In this day and age, children are at an increased risk of developing cavities from an early age. This is due to the abundance of and easy access to sweetened foods, coupled with misinformation and poor oral hygiene habits. Cavities can form on baby teeth upon the earliest eruption through the gums, which occurs around 5-10 months old. Early childhood caries occur at lightning speed and can cause severe distress for a child. The Canadian Dental Association considers early childhood cavities a significant public health problem. Early childhood caries can lead to pain, infection, loss of confidence, trouble biting and chewing and future issues with crowding of the adult teeth.(more…)
June 1, 2021
November 9, 2020
Cavities, What Are They?
A cavity is an area of cavitation in the tooth enamel (outer tooth structure) and dentin (inner tooth structure) caused by oral bacteria and acids. When sugars are consumed, they get converted into acids in the mouth, which then attack the enamel of the teeth. The acids slowly demineralize the outer structure of the teeth and leads to cavities over time. Cavities most commonly affect the deep grooves and fissures on the biting surfaces of the molars and the in-between surfaces of the teeth, which are both problematic areas to adequately clean. It is vital to catch cavities in their earliest stages, so minimally invasive treatment can be provided. Dental x-rays are an essential tool for diagnostic purposes and are used to catch cavities early before they are visible and start causing pain.(more…)
December 23, 2019
Tooth decay is the penetration of bacteria and acids through microscopic tubules and channels into the underlying structure of the tooth. Cavities are not caused all at once, but slowly with time from certain risk factors. The first step of a cavity is the penetration into the enamel (outer layer) of the teeth. This stage is usually slow-moving because the enamel is extremely dense. At this time, the cavity can be halted and may not need to be fixed, with the right combination of proper oral hygiene and fluoride. Once the cavity can penetrate the underlying tooth structure called the dentin, it can move quickly as the dentin is less dense, and thus needs to be fixed with a filling.(more…)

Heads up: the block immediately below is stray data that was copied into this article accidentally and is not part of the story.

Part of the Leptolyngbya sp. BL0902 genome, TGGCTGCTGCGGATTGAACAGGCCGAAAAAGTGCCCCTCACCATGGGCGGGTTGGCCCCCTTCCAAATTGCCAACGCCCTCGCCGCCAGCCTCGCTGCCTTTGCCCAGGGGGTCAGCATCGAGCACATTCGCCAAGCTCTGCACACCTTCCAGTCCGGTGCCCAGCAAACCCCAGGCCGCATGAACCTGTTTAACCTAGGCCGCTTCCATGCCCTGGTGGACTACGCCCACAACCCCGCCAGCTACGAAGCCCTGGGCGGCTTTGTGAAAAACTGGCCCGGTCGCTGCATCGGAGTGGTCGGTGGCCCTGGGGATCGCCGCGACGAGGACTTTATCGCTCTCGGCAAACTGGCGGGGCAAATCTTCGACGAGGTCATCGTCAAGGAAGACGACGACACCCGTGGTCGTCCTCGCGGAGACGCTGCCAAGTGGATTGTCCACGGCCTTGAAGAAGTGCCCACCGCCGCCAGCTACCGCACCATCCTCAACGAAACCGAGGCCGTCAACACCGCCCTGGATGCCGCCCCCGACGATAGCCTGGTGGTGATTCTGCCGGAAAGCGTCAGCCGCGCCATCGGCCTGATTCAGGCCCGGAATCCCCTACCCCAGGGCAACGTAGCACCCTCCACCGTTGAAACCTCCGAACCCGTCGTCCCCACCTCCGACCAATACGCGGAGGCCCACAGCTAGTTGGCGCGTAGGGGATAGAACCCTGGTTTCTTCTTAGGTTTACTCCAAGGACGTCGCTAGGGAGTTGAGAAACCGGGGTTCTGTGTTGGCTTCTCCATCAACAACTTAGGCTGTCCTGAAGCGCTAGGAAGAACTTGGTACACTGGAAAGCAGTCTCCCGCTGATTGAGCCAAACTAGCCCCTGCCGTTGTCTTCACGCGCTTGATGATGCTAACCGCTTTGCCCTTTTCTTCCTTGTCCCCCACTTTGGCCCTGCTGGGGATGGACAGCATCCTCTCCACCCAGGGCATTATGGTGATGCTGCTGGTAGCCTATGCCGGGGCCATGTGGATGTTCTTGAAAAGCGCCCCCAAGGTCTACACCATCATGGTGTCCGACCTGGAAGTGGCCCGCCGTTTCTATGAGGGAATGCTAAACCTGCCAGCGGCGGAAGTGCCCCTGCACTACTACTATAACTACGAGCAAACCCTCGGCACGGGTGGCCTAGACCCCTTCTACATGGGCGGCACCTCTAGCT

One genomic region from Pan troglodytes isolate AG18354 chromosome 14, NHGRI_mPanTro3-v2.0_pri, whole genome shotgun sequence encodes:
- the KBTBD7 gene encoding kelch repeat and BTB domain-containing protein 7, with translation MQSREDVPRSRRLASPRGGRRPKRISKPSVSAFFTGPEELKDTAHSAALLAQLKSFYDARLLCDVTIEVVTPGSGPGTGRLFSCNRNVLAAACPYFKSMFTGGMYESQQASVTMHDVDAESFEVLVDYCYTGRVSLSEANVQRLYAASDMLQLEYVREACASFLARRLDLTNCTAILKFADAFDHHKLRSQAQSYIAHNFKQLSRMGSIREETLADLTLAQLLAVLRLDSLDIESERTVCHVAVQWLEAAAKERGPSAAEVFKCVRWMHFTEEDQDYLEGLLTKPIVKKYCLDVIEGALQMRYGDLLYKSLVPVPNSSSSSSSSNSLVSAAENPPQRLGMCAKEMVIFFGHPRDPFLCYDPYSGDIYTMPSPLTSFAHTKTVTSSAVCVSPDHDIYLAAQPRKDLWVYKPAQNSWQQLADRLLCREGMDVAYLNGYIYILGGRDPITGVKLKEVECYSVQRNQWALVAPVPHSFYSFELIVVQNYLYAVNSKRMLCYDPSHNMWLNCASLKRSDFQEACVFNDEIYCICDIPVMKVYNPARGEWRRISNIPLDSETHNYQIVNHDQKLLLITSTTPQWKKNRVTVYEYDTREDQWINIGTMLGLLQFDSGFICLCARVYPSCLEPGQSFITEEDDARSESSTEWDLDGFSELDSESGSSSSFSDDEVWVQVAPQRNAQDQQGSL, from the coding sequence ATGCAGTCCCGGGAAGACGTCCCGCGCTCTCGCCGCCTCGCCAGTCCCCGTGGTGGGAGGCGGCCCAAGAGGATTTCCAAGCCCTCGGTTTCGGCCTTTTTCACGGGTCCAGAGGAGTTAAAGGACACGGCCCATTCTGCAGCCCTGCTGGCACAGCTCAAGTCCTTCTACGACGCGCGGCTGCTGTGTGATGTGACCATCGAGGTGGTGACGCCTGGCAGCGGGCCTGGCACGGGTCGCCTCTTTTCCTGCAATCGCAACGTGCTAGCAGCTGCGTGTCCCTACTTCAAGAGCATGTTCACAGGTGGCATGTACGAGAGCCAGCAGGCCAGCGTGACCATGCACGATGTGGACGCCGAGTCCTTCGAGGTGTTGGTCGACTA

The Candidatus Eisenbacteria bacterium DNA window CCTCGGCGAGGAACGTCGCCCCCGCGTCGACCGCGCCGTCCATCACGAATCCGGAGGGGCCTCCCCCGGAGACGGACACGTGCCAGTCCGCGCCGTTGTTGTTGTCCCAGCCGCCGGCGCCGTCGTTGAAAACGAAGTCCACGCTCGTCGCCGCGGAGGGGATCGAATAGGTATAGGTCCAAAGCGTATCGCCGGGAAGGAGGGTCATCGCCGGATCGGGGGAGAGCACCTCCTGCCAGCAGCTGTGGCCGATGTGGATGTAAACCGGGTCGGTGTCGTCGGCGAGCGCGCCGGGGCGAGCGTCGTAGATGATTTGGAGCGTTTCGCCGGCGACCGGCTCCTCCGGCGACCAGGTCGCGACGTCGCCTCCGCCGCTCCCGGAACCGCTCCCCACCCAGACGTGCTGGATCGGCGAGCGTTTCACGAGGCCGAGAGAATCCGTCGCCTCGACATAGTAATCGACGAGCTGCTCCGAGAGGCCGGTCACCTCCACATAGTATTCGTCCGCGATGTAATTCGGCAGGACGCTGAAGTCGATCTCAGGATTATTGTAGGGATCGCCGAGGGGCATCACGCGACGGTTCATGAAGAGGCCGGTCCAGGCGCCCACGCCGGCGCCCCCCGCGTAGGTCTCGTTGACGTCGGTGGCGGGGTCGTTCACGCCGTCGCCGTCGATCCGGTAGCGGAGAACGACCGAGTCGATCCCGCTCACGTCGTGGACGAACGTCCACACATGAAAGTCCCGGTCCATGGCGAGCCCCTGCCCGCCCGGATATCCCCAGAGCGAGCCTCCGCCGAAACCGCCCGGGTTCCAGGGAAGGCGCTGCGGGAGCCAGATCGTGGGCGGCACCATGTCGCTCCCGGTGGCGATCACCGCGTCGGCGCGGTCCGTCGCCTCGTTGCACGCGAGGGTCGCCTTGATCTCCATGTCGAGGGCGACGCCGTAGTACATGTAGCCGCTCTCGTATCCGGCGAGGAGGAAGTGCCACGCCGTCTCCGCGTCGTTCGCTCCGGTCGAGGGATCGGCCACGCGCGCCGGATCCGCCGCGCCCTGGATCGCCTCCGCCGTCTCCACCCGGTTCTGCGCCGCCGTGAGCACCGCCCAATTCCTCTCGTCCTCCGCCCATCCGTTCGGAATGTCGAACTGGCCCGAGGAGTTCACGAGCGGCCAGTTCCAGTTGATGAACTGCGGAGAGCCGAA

November 25, 2019
Even before baby teeth begin to erupt, around the age of 6-10 months when the first baby tooth comes through, it is essential to start a regular oral hygiene regimen with your baby at home. It is recommended to use a damp cloth or piece of gauze to wipe your baby’s gums after bottles and before bed to remove sugars from the milk. As soon as the first baby tooth erupts, you can begin using a small toothbrush and non-fluoridated toothpaste to brush. The baby teeth will erupt between the age of 6-10 months until around 25-33 months. Baby teeth may be susceptible to cavities as soon as they break through the gum tissue into the mouth, so it is vital to have a good oral hygiene regimen.(more…)
June 11, 2019
Tooth decay occurs from sugar being exposed to the teeth, or being stuck to the tooth or around teeth. Bottles that contain anything but water have the potential to cause decay in baby teeth. The most commonly affected teeth from bottles are the upper front teeth, but sometimes it can also affect the lower front teeth and the back teeth. It can be challenging to see when cavities begin forming, but when they are more advanced, the teeth start turning brown and chipping.
Avoid Doing These Things
- Dipping pacifiers in anything containing sugar (syrup, honey, juice)
- Putting juice or sugar water into a bottle
- Putting your baby to bed with a bottle containing anything but water (even milk has natural sugars that can cause cavities)
- Not wiping/brushing your baby’s teeth after a bottle of milk